Summer is approaching. Technically, the summer solstice occurs in the Northern Hemisphere on June 21, 2019. However, we all know that summer essentially starts when the last official school day ends. Depending on your vantage point, that could be a good or bad thing. Many parents want to find valuable, but fun ways for their children to spend their time out of school. Have you considered sending them to a Randolph Summer Program?
About Randolph Summer Programs
Whether your child’s interest is in math, art, science, reading, magic, cooking, superheroes, dolls, movies, sports, dinosaurs, music or Legos – Randolph can be the place for them to learn, grow and make the most of the summer months.
“Our camps are open to everyone,” says Kelley Wolfe, the Summer Program Coordinator at Randolph School. “You do not need to be a Randolph student to attend.”
Taught by Randolph faculty, staff, and coaches, the courses are designed to expose children to challenging academic, arts and athletic programs in ways that excite their imagination. The summer camp themes, like “Harry Potter," “American Girl,” or “Superheroes” are intended to be a helpful guide for parents who are trying to figure out which program their child naturally has an interest in, but they all have an academic component that is appropriate for each student’s grade level.
Consider this scenario.
What your kid hears: “Would you like to go to Harry Potter camp? You’ll get to make wands, potions and be in a spell casting contest.”
What you know: “This gives you a chance to learn more about math and science, meet new people, and boost your creativity and confidence." (insert your best, evil laugh)
While a great deal of effort goes into making the summer programs educational for students, there are many benefits beyond academics. Camp attendees participate in hands-on learning activities, build social skills and learn to work with their peers as a team. Oftentimes, they really begin to blossom as individuals.
“I love watching students grow throughout my program,” explains Wolfe. “Last summer, a child that was entering kindergarten attended all four weeks of camp. In the beginning, she was timid, shy and extremely reserved. By the end of the month, she was strong, confident and excited to come back each day. The older campers, like 4th graders, truly begin to shine as they develop leadership skills and offer guidance to the younger campers.”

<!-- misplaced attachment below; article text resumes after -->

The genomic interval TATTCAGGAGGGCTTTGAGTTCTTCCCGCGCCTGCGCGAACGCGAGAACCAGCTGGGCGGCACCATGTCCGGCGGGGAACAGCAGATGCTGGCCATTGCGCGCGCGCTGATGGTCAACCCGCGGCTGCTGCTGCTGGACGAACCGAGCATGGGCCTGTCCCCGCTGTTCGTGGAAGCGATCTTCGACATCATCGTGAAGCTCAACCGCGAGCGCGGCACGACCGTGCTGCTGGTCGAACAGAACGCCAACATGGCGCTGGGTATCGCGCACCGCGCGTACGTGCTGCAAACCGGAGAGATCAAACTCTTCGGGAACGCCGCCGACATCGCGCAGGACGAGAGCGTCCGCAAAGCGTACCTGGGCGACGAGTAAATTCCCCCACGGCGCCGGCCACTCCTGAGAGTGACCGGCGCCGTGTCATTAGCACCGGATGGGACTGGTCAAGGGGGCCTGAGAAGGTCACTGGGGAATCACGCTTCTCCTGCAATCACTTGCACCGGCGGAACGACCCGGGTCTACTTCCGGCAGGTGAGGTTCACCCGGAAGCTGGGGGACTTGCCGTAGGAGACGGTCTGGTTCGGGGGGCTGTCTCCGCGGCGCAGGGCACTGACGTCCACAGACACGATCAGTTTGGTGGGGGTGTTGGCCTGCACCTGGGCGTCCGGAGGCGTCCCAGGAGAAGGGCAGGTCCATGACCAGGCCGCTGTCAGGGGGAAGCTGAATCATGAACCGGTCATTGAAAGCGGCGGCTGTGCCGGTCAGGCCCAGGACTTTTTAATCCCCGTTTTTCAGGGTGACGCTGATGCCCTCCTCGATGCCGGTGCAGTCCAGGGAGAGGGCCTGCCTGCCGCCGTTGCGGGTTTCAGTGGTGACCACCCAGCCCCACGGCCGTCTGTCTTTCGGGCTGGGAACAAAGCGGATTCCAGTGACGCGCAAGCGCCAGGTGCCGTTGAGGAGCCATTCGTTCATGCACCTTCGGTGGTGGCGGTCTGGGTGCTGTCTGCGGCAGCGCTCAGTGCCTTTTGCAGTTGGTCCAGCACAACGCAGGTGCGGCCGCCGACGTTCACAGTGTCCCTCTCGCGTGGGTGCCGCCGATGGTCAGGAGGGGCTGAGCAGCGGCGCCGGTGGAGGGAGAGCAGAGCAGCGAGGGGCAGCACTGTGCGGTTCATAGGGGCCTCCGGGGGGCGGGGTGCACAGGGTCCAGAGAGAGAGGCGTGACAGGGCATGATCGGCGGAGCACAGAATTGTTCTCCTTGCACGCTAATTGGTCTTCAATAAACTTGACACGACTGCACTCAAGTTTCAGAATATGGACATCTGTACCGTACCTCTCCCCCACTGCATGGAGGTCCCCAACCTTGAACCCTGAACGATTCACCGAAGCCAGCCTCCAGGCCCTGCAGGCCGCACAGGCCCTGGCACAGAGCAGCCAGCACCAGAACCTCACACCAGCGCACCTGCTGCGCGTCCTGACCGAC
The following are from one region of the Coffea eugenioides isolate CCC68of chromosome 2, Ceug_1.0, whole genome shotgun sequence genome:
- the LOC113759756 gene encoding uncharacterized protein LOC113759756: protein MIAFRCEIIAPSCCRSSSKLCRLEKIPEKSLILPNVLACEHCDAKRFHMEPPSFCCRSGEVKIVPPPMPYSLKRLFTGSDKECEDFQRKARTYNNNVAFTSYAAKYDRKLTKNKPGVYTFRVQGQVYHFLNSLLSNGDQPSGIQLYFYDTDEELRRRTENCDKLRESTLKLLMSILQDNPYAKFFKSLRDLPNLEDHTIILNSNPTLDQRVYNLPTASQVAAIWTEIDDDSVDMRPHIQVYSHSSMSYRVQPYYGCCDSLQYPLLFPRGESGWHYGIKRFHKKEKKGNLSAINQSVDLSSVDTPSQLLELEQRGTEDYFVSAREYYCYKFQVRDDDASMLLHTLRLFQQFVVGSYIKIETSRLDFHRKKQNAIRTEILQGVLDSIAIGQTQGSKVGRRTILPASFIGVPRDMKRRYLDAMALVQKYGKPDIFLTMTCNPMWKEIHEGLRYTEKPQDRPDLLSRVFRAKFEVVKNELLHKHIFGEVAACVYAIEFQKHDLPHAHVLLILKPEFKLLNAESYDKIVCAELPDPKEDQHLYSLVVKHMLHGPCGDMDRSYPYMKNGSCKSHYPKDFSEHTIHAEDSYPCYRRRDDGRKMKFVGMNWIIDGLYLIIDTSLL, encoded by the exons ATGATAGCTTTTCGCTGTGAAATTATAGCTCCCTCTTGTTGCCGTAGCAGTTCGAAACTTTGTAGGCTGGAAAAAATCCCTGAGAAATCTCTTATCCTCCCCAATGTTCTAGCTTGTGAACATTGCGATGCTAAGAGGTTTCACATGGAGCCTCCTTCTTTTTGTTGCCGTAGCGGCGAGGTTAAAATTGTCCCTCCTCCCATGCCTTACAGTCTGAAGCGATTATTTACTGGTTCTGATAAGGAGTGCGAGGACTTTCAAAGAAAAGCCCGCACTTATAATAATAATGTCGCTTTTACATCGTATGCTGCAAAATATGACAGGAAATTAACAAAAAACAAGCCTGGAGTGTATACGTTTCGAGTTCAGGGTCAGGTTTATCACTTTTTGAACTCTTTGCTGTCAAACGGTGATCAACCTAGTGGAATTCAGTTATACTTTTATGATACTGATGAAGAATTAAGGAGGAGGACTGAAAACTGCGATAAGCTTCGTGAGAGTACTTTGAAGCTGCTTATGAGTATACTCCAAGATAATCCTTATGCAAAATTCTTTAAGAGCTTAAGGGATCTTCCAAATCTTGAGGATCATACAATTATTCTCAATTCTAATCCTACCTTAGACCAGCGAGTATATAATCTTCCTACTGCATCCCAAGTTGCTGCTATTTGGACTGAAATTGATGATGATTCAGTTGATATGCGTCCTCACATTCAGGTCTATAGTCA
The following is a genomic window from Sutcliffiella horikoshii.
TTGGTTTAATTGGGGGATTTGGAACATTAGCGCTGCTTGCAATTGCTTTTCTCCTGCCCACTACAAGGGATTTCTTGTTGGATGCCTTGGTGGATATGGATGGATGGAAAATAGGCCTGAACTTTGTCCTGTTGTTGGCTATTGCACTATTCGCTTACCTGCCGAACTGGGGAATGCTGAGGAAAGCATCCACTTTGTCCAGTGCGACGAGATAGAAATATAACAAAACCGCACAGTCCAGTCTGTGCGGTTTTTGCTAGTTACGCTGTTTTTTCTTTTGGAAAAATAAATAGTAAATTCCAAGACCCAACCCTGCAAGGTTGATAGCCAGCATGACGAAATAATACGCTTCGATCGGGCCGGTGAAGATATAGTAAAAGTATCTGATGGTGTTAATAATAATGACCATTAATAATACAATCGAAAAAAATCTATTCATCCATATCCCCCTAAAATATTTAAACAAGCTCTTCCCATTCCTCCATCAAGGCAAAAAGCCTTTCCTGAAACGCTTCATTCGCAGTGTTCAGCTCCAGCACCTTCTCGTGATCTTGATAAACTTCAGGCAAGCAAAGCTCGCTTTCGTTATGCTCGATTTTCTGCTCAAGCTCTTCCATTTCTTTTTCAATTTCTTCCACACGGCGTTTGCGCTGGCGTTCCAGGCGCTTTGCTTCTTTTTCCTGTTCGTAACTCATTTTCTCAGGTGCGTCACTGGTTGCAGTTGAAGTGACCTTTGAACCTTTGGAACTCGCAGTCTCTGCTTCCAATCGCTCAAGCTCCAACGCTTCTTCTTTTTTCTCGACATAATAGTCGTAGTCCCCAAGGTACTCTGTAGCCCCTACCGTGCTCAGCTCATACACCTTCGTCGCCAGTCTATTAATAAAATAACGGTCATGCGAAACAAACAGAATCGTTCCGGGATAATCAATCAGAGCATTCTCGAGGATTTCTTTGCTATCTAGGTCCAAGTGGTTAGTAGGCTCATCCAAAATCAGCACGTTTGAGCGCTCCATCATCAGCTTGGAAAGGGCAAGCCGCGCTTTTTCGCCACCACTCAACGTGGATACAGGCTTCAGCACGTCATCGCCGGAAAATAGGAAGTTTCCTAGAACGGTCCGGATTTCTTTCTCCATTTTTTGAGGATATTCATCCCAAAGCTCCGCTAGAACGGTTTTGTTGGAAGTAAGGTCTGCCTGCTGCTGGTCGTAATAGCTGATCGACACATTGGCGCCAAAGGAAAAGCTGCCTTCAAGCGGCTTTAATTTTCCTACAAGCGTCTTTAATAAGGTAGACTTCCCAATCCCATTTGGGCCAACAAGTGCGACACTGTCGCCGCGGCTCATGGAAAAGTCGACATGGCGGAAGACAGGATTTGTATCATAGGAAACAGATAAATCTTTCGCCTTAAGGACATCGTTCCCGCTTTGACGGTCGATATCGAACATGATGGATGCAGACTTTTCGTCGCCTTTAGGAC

Greengate School Camps
Greengate School at Randolph offers a four-week camp to strengthen language and math skills for children with reading difficulties. For students with dyslexia, it’s critical that precious academic ground isn’t lost during the long weeks of summer.
Brandi Sterling is the Summer Camp Coordinator for the Greengate School at Randolph and says the biggest differentiator from other programs is the one-on-one Orton-Gillingham reading tutorials by specifically trained practitioners. The sessions are daily and designed for bright children who struggle in reading, spelling and writing.
“Many parents have reported that their students look forward to coming when they never want to go to school,” explains Sterling. “They describe to us how their child will start ‘acting like themselves again’ and picking up books to read on their own.”
Sterling says entrance and exit assessments are done for each camp participant and over the years, they’ve seen 100% of the students succeed in some way.
“In the years I've done it, every single student has made gains in at least one area of assessment,” shares Sterling.
Randolph Athletic Camps
Are athletic camps more your kid’s speed? Raider Camps are available for cheer, basketball, football, soccer, volleyball and tennis. Randolph Athletic Camps take place on the School’s campus and provide an education-based athletic environment with experienced teacher-coaches. Knowing that some participants may come in with no experience whatsoever and others may have played a sport for a while, the coaches lead comprehensive programs that are appropriate for every age and stage. The goals are to improve a child’s athletic ability and character.
“Participants will be actively getting better at their sport as well as becoming more physically fit at the same time,” describes Randolph School Athletics Director Blake Davenport. “They will be shown proper form and techniques that can also be done at home, so they can continue to develop further even after the camp is over. Their development will take place in a fun environment with the hope of enhancing their passion for the sport.”
Another added value are the relationships that are formed during the athletic camps and continue long after the summer ends.
“Relationships are developed in addition to developing athletic abilities and having fun,” says Davenport. “There are countless stories of kids who had a blast, fell in love with a sport and then urged their parents to bring them to games because they developed a relationship with the coach and/or some varsity players that were helping lead the camp.”
Clearly, there is a lot to do this summer at Randolph! Browse the program catalog, find the right one for your child, and register today!